Simon Harrow, CEO, Elevaate.
1. What is the greatest opportunity for your business?
Elevaate has an exciting year ahead. Our core platform is delivering for our customers but there are so many legacy tools holding retailers back. The prospect of building an increasingly innovative and intelligent SaaS platform for retailers and suppliers to grow their businesses is exciting.
2. What is the biggest challenge to your business?
Speed. Our biggest challenge as we move through the next 12 months is to ensure that we continue to build momentum. Culture and recruitment are a key part of that but also making sure that we only touch things once, focus clearly on our priorities, and deliver quickly for customers. This will all be critical in the success of Elevaate.
3. With the benefit of hindsight what would you have done differently so far?
I would have framed the Elevaate solution to solve existing problems rather than just focusing on the upside we deliver. Retailers are so busy fighting fires – new solutions can’t just deliver an increase in revenue or profit, they have to make the work easier. We understand, given our backgrounds, the pressures of retail but we got so caught up in the revenue opportunity we drive for retailers and suppliers that we missed the messaging about how we remove the barriers and challenges people face day to day in retail.
4. With the issue of ‘digital wildfire’ how do you understand and control your growing digital landscape?
While we understand the impact of digital wildfire on organisations, we are not yet in a position where we have to worry about it too much, but having said that we have an inventory of all digital sites and one owner.
5. What will the high street look like in a decade?
I think the role of ‘shops’ will further evolve to be showcases for the brand. The in-store experience will be richer, more involved, and more emotive than today. As services like Uber move into delivery I think there might be an interesting shift where stock is held centrally, and collectively, for the high street and delivered to customers’ home addresses after they finish their shopping experience – improving stock availability and store space optimisation. This would provide all the benefits and attraction of physical shopping with the convenience and availability of online.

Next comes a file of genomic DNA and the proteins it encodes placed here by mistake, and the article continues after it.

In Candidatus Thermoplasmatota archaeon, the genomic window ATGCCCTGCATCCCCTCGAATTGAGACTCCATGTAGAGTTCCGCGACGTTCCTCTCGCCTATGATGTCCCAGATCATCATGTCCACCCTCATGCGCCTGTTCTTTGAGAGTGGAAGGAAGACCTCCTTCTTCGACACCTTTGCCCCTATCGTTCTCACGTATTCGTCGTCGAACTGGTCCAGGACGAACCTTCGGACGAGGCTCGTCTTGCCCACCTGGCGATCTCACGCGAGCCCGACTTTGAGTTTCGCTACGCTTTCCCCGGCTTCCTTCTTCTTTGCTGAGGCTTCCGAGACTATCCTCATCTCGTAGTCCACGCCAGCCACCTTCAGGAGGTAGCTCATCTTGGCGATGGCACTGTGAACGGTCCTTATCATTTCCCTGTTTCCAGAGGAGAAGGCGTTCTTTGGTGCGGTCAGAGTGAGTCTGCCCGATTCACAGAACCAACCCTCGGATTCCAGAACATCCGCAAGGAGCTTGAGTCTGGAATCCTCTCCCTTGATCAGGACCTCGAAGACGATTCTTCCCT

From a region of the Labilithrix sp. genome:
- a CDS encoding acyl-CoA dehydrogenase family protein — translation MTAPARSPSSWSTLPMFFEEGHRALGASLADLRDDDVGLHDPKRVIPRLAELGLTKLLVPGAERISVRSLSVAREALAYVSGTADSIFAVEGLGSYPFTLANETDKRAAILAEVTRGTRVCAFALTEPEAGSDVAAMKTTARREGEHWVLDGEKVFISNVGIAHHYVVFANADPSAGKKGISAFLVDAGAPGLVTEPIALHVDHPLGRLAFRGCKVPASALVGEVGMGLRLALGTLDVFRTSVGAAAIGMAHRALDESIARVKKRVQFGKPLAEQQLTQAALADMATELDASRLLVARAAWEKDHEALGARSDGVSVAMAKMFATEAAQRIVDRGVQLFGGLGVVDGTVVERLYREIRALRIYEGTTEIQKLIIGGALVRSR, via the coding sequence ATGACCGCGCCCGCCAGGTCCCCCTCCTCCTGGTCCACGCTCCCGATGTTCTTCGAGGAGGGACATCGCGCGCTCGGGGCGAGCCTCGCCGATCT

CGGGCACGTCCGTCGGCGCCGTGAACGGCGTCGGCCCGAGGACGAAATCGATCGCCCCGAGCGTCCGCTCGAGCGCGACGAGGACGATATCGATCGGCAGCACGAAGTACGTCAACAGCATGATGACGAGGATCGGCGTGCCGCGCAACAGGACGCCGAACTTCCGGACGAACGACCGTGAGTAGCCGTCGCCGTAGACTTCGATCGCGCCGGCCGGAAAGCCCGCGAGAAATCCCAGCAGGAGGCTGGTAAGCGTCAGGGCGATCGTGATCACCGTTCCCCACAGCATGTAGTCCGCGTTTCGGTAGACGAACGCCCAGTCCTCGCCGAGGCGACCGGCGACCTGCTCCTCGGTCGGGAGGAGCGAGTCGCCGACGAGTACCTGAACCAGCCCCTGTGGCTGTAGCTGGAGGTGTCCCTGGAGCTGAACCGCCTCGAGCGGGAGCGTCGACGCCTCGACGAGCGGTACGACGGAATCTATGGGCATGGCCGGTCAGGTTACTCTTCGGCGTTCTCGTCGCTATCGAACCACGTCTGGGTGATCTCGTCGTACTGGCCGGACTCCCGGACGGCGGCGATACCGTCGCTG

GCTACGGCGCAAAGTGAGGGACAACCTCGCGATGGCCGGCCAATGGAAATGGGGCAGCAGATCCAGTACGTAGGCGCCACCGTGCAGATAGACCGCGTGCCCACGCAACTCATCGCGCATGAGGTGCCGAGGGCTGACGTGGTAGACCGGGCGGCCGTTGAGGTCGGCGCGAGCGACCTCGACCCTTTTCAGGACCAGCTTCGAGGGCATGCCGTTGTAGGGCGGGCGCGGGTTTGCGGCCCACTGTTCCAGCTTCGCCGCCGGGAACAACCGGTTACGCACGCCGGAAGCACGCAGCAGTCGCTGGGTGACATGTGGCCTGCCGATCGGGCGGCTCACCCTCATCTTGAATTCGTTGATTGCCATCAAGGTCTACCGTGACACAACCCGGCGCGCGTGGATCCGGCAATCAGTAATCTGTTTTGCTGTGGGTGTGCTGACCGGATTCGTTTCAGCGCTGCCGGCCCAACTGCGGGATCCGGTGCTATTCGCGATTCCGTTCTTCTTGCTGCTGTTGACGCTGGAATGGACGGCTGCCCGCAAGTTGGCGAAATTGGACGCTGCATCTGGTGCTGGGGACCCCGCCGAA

6. Will mobile devices be the primary sales channel in the future?
I think so. The impact of mobility has already caused a massive shift in consumer behaviour. As more and more services build their offering around location and convenience it only strengthens the habit of ‘mobile first’ for users. It’s often pointed out that since smart phones have existed in their current form, when was the last time you bought an address book, alarm clock, map, calendar, point-and-shoot camera or a calculator? Mobile has changed the habits of users very quickly and retail on mobile feels like a very natural extension of this behaviour.
7. What other retail business do you admire?
I’ve had the privilege of spending some time with most of the UK retailers in the past year. House of Fraser, NotOnTheHighStreet, and Shop Direct have impressed me most. Not necessarily just where they are today but their ambition to move forward. There is a real sense of momentum and their desire to embrace change and innovation to better serve their customers.
8. If you hadn’t been a retailer/service-provider-to-retail what would you have liked to do?
As an entrepreneur I am driven by building and creating things that add value to people’s lives. Right now that is in the retail space but I am excited about the prospect of building businesses in clean energy and health.
9. What marks out of 10 do you give yourself so far for achievement?
Tough question. This year has been a very steep learning curve for me, however, I am very proud of what we have accomplished as a team. Maybe a seven.
10. Who would you place in the Top 25 Multi-channel/e-commerce Movers & Shakers?
Paul Hornby at Shop Direct, Sean McKee at Schuh, and Benjy Meyer at M&S.